After a hiatus of nearly eighteen years (marriage and children—life), I began writing stories again in the fall of 2014 just before I started my first class at Southern New Hampshire University online. After reading the book, Of Human Bondage, by Somerset Maugham, the ideas of a story filled my mind, and this time, these ideas made it into words written in longhand on paper in a spiral notebook. And I succeeded in finishing this piece in a month or two. The story is in the genre of Young Adult/Children’s, and is about bullying and reconciliation. I then went on to write my first novel, followed by a few more short stories.
In 2015, I had another year of sporadic writing blocks via an online critique site I became part of while working on my novel. By the first couple of months of 2016, I wasn’t able to write as I had been. This happened because I had lost my voice, style of writing, and became overly concerned with the rules of writing and taking every feedback to heart. My writing had become flat, mechanical, and lifeless. It took me nearly another year to come back from that and discern the difference between a critique that pertained to what I needed to improve my story and one that was not relevant or useful to the storyline and my style of writing.
Since then, I’ve been continuing to edit my novel and short stories, but have picked up reading more fiction. This has helped me tremendously. Last week, I finished reading a Jodi Picoult novel that was superbly written with a profound and complex storyline. The ending didn’t tie up neatly in a pretty pink bow, but rather had me thinking about the decision the main character had made and left me wondering how that was going to work out for said character. Intriguing to say the least.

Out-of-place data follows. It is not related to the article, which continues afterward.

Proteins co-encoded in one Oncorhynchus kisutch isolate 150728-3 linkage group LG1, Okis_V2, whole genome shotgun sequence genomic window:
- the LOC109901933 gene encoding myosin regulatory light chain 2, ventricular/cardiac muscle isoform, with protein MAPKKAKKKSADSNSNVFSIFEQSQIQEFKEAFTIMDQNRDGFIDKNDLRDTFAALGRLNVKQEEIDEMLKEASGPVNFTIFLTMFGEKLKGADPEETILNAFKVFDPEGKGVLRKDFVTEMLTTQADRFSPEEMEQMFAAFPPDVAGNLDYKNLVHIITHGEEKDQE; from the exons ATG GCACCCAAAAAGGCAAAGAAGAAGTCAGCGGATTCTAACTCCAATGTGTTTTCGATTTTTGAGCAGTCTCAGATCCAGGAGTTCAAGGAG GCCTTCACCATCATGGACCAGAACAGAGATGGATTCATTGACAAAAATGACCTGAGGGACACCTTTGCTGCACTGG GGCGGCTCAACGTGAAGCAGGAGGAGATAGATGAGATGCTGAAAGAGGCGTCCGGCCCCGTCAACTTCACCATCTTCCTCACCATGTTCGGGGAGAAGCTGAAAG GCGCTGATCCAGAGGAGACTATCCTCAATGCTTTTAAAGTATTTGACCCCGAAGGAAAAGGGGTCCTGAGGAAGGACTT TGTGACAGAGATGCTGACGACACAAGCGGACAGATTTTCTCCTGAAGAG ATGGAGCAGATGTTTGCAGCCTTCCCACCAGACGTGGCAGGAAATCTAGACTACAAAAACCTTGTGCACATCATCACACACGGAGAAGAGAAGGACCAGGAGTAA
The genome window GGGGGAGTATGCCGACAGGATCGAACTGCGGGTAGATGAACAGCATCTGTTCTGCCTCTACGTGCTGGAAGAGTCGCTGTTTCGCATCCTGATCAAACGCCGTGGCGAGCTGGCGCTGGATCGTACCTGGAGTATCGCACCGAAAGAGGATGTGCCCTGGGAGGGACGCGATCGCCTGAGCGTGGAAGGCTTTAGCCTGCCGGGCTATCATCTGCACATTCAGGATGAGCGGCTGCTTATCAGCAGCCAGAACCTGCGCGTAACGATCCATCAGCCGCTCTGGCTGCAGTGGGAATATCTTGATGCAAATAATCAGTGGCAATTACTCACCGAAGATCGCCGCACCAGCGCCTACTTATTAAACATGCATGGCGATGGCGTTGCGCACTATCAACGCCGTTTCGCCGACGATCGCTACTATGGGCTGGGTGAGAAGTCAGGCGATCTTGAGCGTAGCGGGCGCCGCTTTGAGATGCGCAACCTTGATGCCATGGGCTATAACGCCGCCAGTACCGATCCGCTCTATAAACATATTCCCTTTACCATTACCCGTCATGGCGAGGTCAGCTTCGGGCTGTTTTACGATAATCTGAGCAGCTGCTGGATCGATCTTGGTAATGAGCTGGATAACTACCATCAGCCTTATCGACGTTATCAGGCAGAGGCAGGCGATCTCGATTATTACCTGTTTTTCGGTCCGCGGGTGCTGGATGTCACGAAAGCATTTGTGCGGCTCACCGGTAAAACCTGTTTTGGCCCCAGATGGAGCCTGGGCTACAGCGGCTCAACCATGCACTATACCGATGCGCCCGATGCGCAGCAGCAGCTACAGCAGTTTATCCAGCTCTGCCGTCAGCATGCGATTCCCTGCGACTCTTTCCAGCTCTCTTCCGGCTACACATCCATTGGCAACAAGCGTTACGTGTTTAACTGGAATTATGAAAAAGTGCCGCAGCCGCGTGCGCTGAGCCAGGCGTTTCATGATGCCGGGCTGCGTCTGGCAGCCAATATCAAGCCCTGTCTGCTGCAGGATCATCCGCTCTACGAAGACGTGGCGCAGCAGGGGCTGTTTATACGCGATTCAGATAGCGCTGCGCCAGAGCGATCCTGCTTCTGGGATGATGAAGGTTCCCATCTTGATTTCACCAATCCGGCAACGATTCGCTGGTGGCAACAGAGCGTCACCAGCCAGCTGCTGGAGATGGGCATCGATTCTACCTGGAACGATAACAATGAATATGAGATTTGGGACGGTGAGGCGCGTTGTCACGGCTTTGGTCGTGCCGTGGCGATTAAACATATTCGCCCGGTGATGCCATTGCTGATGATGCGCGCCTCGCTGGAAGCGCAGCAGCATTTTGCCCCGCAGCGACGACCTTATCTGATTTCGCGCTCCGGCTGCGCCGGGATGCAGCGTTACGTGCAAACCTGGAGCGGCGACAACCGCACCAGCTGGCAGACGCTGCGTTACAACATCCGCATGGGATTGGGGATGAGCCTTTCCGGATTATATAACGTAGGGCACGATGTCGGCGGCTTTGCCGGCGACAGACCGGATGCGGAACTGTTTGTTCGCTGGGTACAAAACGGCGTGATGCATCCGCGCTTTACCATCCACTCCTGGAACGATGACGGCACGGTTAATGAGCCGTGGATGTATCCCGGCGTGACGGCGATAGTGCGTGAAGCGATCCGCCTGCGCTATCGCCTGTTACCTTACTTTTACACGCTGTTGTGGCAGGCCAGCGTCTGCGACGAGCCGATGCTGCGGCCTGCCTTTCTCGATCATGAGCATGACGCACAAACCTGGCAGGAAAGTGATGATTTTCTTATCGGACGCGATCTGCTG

It was through reading this 400+-page novel in four days that spurred me to writing a new story, though lacking a clear plot or known ending (which was how I usually started writing–stream of consciousness). But in the past couple of days, the plot and direction of this new story has become clearer, and the writing I did on it last night and this morning gave me such joy and satisfaction. It was the kind of writing I’ve wanted to write but haven’t been able to since I wrote my novel in 2015, but this current story’s writing is superior to it, which makes sense if you are growing in your writing. And how exciting is that to know you can continue to hone your writing skills and become better and better the more you read and write?
I had heard from other writers more than once, the importance of reading a lot… “Read, read, and then read some more,” was basically the advice thrown out there in a Facebook writers’ group in which I’m a member, in the answer to questions on prompting yourself to write. Now that I have done this and seen the effects of this experience, I know the key to burgeoning ideas and perpetual writing of stories. Thank God! And believe me, I haven’t forgotten His loving guidance throughout this process.
As I plow through submitting the last twenty or so chapters of my first novel through my online critique group and prepare it for publishing this coming spring, I am feeling very good about my fate as a blossoming writer and soon-to-be official author. Life is good, and writing about it makes it even better.